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Trend for exotic plants means birds are struggling to find nests in city parks, study reveals

Original story at Mail Online• 2 mentions • 1 year ago

Mail Online 1 year ago

Great tit chick (11 days old) at Botanic Garden, Cambridgeshire
Blue tits and great tits are struggling to breed in city parks planted with exotic trees and shrubs, research reveals.The birds are less able to rear chicks in 'man-made' areas filled with non-native trees and shrubs than in natural landscapes like woodlands and hedgerows, the research shows.The study by Anglia Ruskin University and the Centre for Ecology and Hydrology monitored breeding success of blue and great tits in nest boxes in the Botanic Gardens in Cambridge, and compared it with those in nest boxes in more traditional woodland and hedgerow habitats.Struggling to survive: The left image shows an 11-day old great tit chick from a nest in the Cambridge University Botanic Garden. The right image is of a chick of the same age, but raised at rural Wicken Fen, CambridgeshireVery few great tits raise chicks to fledging in the Cambridge University Botanic Gardens and the young that do survive are often underweight, according to the research which recorded clutch size, chick weights and fledgling success.The researchers also monitored the energy expended by breeding adults, and found they had lower breeding success despite working harder than their country cousins. The larger physical gaps between trees in parks compared to woodlands and the exotic plants and trees which do not support as much of the insect food the birds eat and need to feed their chicks adversely affected breeding success.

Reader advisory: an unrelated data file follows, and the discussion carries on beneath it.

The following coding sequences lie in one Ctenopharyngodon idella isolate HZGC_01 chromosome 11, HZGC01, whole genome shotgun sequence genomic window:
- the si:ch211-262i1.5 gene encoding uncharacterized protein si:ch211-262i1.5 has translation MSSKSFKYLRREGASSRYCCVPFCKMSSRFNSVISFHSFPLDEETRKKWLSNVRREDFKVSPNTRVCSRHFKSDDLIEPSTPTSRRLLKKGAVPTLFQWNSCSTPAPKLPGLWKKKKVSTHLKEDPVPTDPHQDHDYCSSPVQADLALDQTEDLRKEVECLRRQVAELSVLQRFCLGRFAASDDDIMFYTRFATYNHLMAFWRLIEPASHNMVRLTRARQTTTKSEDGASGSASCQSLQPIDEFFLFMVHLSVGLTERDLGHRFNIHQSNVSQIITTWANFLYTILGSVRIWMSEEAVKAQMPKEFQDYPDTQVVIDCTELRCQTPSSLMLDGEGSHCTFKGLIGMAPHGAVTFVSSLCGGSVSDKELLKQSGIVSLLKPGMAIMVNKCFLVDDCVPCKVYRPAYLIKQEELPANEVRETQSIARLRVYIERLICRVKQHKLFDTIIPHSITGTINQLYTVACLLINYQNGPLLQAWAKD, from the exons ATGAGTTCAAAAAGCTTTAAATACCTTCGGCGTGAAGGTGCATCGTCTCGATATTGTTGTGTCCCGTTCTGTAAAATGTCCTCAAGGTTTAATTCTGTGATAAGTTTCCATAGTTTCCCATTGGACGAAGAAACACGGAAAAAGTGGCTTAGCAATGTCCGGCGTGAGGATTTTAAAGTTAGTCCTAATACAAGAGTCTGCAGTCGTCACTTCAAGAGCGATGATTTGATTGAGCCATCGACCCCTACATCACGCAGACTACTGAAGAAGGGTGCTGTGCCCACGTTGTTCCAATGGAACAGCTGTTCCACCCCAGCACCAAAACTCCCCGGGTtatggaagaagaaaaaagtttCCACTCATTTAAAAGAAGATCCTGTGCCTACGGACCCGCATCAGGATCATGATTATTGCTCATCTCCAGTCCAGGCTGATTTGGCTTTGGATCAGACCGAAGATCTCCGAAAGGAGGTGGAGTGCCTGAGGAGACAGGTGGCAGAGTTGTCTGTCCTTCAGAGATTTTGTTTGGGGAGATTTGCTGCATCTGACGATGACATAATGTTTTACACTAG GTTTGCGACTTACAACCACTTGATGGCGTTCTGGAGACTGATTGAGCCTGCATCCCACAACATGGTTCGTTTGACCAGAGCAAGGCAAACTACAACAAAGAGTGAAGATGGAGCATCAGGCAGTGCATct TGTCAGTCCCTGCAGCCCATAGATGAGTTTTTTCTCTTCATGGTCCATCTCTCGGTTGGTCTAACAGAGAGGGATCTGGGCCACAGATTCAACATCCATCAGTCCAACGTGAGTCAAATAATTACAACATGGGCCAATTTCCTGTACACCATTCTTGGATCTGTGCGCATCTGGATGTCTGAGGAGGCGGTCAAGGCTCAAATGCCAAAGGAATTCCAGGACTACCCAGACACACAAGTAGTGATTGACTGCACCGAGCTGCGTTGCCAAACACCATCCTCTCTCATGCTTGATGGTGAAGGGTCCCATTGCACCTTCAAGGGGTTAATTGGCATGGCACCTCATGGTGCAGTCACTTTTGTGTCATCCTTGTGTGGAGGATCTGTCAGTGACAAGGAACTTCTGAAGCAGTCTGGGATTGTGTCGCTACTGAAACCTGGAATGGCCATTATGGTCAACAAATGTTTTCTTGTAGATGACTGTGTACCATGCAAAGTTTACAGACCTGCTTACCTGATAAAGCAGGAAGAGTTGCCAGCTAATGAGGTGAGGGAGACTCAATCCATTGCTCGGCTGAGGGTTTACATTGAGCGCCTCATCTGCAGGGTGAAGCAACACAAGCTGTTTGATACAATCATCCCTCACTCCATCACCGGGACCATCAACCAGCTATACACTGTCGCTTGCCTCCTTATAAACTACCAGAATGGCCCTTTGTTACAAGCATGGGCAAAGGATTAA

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What they're saying:

14 Feb
John Peter Thompson @InvasiveNotes
RT @DSchvejda: Non-native Plants in City #Parks make Nesting difficult for #Birds http://t.co/EORHj9Gf via @sunkislandbirds #UK #InvSp
14 Feb
dusty gedge @greenroofsuk
RT @DSchvejda: Non-native Plants in City #Parks make Nesting difficult for #Birds http://t.co/qUKO7j26 via @sunkislandbirds #UK #InvSp